The king cake is the traditional Gulf Coast Carnival pastry, a ring-shaped cake laced with cinnamon, covered in icing and purple, green and gold sugar, with a plastic baby hidden inside. And the king cake party is a thing, usually in workplaces or similar associations, where a different person?typically whoever found the baby in the previous king cake?brings a king cake every week. Every Friday from today through Mardi Gras, Eater NOLA is having our own version of a king cake party, where we're going around town profiling the city's leading king cake bakeries.
Tariq Hanna (right) at Sucre Lakeside on Wednesday. [Amy Jett]
New Orleanians are fiercely loyal to their favorite king cakes, especially from generations-old places like Haydel's, Randazzo's and Gambino's. (Some of these old-line places will appear in this series.) But in the last several years, many new bakeries have gotten into the game, creating their own styles of king cakes while paying tribute to this deep New Orleans tradition. One such bakery is Sucre, led by Tariq Hanna, a pastry chef raised in England who spent most of his career in Detroit.
Under the direction of Hanna and business partner Joel Dondis, Sucre's has become one of the most popular king cakes in town. Selling out of boutiques on Magazine Street and Lakeside Mall, their king cake is slightly smaller than many and much less sweet than most. To get a sense of what goes into the Sucre king cake, we visited the bakery during the actual king cake party they hosted for the Times-Pic's tasting. After the jump, everything you need to know about the Sucre king cake.
Bakery open since: April 20, 2007.
Making king cakes since: Carnival 2009.
Flavors: Cream cheese only.
Awards won: 2011 Best King Cake in the Washington Post blind taste test; finalist for 2012 Times-Pic "King Cake King."
How many sold: About 2,000 per week, with about 500 of those getting shipped across the country. (Both numbers go up in the weeks before Mardi Gras, of course.)
Tariq on the recipe development: "I tried a bunch of king cakes. I could give you the politically correct answer and say all of them were great, but they weren't. The whole mass market fabrication element that had taken over, it was more about commercialization. Everyone, I think, had lost sight of the integrity of the product.But going back to the historical aspect of what the king cake was, you come to understand that, okay, it's a brioche ring, laced with some cinnamon. Then I started looking at all these different things that I had done and figured out what I liked."
Tariq on the technical differences between Sucre's king cake and others': "Most king cakes that are produced in town, it's simply a sweet dough, it's a slightly enriched dough. But we use a danish. It's a brioche base, laminated with more butter so it has a higher fat content, making it much richer and giving it that unique texture."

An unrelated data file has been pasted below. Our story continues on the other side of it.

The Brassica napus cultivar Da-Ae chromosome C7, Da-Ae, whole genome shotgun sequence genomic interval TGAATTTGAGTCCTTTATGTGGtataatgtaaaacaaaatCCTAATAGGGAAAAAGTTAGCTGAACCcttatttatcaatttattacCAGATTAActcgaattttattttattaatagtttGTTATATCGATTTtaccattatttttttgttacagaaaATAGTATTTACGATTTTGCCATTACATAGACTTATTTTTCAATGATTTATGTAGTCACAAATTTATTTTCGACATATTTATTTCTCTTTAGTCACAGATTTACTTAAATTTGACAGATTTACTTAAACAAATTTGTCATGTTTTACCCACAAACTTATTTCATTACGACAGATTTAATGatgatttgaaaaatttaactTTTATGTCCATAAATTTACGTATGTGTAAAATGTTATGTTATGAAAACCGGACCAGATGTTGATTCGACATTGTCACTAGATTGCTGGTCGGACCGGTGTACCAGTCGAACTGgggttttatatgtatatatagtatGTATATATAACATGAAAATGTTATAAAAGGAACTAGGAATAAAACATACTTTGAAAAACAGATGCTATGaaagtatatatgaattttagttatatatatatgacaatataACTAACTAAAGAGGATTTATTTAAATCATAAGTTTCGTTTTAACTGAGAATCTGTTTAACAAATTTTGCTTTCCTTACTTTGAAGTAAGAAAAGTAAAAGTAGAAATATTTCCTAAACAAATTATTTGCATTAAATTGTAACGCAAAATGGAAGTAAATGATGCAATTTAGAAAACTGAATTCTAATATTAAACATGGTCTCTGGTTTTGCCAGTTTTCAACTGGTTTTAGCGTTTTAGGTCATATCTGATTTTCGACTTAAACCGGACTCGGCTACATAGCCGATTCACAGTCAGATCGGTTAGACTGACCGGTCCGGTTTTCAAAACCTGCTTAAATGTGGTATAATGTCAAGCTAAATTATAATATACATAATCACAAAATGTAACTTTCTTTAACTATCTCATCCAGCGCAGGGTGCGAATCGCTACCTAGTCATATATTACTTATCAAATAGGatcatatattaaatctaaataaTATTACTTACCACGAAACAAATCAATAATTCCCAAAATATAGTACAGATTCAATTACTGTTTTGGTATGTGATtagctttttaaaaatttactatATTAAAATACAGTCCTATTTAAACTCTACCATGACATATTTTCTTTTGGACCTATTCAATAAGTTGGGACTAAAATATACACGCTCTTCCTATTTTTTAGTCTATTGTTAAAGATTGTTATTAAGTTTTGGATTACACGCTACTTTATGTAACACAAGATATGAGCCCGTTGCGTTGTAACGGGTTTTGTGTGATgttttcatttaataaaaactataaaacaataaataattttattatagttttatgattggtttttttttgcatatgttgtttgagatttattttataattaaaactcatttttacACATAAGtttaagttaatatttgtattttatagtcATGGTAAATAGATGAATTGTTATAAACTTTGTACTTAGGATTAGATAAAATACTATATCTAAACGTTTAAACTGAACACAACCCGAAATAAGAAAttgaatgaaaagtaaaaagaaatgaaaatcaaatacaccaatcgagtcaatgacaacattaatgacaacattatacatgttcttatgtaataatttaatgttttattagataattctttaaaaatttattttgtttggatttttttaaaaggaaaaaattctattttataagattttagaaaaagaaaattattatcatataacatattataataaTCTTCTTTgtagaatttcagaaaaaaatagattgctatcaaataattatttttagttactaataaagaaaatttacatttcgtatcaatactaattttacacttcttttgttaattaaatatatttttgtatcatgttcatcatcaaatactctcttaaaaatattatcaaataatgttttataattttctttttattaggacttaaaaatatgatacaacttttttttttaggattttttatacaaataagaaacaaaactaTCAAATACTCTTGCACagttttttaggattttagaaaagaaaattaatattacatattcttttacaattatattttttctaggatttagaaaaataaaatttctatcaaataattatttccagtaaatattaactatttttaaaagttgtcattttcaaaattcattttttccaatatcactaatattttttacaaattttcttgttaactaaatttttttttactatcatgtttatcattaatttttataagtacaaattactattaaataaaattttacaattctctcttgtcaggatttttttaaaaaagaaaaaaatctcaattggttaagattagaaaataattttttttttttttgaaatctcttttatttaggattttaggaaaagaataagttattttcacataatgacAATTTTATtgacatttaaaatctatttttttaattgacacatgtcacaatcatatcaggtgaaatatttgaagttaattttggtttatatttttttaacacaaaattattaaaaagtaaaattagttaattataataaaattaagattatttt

Joel Dondis on the difficulty of coming out with a new king cake in New Orleans: "If you put it out there, it's like hanging out your laundry. Because you will get compared to the others."
Tariq on the difference between the old line bakeries and Sucre: "For us, [the king cake] is just one additional item. Interestingly enough, one of the girls that works with us used to work at Haydel's. And she's said that basically, the whole year they're really not that busy and that everything is focused on this time of year. This is like make it or break it for them. And they basically have 30 people round-the-clock working on king cake. I have 3."
Tariq on why Sucre only makes one flavor: "The real reason why is that we can realistically only handle so much. If you're gonna make one thing, make it really good. Don't spread yourself too thin."
Tariq on the initial reaction to their king cake: "I think the guard was up. Like, 'First of all, you're a foreigner, I don't think you fully understand what you're going to get yourself into with this thing.' I guess for me it was more of, if I'm expected to be part of the culture here, then the culture has to accept who I am. So by putting our twist and our identity on that, it was very simply that I wasn't going to make it unless I was going to make it the absolutely best I can."
Tariq on New Orleans' king cake culture: "It's like bloody cornbread or fried chicken, where everybody's mother makes the best one or this place makes the best one. It was amazing how divided and opinionated everybody was [when we started out]."
Tariq on criticism: "I don't care. I'm not trying to sell 10,000. I'm not trying to be fucking Haydel's or Gambino's or Randazzo's. I just want to be me. And if I'm gonna do something, it's going to be done as I feel it should be done. But as long as I can put out a good product that I can stand behind, let the critics say what they will and I'm fine with it."
Have a favorite king cake you want to know more about? Leave it in the comments or email.